November 9 was no different from the other books of hers I’ve read. It features Ben and Fallon, two strangers who meet by chance the day before Fallon is due to move from Los Angeles to New York. They have an instant connection but Fallon doesn’t believe in getting into relationships before the age of twenty-three, so they decide to meet up once a year for the next five years just to see how things go.
So obviously, this being a CoHo book, there’s loads of angst and drama. There was one plot twist that caught me off guard, but the main one at the end of the book I saw coming a mile off. That was okay, though, because it’s still executed well.
Gotta say, I didn’t cry. No, not even when Ben’s back story is revealed. It takes a helluva lot to make me cry over a book, like, I am literally made of ice, but having said this, it was quite an emotional read. I bought into Ben and Fallon’s love story as well as their back stories and I really rooted for them. Colleen Hoover, I’ve noticed, does this thing where she seems to throw like the worst things at her characters, almost like she’s challenging herself as a writer to plot her way out of the most difficult situations. And that’s great - I applaud her for doing it - but I wasn’t sure if I really bought the way Fallon forgave Ben at the end. Maybe this is to do with my Ice Queen persona, but I think in Fallon’s position I’d have been a bit more like, ‘Nuh-uh. No way, matey.’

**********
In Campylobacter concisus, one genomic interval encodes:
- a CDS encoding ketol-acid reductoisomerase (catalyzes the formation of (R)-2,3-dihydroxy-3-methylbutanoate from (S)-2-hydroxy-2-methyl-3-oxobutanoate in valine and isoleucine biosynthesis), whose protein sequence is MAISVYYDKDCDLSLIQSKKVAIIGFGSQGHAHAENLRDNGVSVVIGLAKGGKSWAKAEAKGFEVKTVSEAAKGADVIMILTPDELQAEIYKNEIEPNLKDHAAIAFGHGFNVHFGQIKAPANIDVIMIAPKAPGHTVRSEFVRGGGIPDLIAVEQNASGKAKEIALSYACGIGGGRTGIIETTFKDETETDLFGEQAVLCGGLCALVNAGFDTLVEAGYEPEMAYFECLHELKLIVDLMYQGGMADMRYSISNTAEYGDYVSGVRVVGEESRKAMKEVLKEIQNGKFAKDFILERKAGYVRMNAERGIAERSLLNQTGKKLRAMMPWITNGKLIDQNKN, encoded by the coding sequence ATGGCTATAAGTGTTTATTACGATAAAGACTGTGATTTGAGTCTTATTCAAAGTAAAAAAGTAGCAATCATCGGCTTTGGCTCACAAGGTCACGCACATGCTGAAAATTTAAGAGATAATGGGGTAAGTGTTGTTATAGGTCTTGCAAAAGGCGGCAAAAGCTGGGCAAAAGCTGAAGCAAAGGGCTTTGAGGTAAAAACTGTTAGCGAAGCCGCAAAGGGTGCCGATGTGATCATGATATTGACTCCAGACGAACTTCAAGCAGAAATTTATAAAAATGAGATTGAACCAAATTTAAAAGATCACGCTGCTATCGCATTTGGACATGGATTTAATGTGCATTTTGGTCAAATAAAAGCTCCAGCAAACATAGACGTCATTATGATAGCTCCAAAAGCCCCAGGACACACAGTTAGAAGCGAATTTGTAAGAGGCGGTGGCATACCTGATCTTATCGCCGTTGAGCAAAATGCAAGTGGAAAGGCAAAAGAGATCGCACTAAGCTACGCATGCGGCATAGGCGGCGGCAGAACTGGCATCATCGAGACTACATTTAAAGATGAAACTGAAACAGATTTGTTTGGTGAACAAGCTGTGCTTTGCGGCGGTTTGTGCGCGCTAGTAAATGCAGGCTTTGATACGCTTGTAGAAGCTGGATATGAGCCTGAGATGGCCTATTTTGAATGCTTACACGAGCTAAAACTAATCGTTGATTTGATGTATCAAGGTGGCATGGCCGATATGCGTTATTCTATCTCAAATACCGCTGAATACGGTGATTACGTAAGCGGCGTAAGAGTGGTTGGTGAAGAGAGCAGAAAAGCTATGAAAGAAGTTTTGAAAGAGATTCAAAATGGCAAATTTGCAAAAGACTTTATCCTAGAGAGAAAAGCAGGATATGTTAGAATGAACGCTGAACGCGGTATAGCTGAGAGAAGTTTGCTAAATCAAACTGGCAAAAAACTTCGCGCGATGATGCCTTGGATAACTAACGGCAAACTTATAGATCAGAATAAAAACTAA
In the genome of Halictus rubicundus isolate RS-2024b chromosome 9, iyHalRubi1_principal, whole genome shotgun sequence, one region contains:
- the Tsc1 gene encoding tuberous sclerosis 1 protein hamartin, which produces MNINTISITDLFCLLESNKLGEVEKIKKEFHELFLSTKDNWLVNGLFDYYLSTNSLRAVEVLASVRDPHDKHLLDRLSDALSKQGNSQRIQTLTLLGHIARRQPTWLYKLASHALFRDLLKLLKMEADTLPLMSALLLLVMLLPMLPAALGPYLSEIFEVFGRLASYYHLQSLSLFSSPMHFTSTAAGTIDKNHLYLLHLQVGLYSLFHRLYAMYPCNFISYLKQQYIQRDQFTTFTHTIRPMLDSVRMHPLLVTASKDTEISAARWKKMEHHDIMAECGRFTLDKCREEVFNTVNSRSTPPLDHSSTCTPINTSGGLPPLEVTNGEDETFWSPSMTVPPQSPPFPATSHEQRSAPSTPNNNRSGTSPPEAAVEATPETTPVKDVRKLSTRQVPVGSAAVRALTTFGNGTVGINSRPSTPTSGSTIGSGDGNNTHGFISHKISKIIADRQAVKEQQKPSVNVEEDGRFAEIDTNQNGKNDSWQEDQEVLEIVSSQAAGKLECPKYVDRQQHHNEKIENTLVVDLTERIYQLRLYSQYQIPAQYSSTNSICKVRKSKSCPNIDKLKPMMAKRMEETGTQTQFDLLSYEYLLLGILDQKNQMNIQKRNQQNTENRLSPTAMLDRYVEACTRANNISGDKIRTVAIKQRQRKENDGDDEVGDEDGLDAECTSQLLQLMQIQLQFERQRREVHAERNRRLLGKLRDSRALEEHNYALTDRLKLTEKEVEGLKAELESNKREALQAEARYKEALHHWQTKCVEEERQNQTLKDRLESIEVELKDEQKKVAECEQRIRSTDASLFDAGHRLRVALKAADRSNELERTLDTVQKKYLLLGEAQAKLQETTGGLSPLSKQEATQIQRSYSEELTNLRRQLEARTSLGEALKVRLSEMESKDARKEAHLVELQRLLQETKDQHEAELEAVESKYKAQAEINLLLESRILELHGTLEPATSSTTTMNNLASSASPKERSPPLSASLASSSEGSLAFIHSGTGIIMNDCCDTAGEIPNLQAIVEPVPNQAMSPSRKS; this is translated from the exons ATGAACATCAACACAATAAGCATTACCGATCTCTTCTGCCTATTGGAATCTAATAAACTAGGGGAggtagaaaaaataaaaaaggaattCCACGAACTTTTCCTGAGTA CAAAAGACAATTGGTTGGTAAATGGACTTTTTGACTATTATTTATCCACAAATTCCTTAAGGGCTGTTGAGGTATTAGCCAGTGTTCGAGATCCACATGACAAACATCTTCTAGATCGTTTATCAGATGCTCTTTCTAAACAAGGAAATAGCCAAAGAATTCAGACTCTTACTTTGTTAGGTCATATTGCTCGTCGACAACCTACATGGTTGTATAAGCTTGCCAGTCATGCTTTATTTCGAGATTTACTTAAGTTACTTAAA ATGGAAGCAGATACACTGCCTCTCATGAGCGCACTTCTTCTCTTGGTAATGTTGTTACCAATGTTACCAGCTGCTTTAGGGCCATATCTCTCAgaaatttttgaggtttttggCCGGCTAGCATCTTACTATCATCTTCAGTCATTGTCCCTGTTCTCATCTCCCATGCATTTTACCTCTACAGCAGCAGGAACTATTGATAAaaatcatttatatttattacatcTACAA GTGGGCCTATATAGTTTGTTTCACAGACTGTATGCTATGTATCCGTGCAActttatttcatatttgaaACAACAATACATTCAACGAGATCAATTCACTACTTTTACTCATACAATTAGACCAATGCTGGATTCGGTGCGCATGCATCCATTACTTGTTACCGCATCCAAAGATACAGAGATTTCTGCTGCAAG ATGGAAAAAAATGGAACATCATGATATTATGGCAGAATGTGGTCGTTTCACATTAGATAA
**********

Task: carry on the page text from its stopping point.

I liked Fallon, for all her overly dramatic ways she was still quite a strong character. I liked Ben a bit less, but I generally don’t like the guys in NA novels that much anyway. He rebuilt Fallon’s smashed confidence but he was super controlling: telling someone what to wear and putting your hand over her mouth when she’s trying to say something is not cool. And he comes out with a couple of lines when they’re doing the business that made me do a face like I’d swallowed vinegar.
I did like the idea behind the book - the whole meeting up once a year thing - but I felt that Fallon’s reasons for not wanting a relationship before she was twenty-three were flimsy. Don’t get me wrong, I was pleased that she didn’t change her plans to move to New York just for some random guy, but seriously, when someone is as hot as Ben you Skype, or you have a phone relationship. Why should being in a relationship automatically mean you don’t achieve your life goals? Unless the person you want to be in a relationship with is stifling and controlling, in which case waiting five years ain’t gonna help.
So, I’ve given this book three and a half stars. It was perfectly okay romance novel, not haute literature, but it never pretends to be.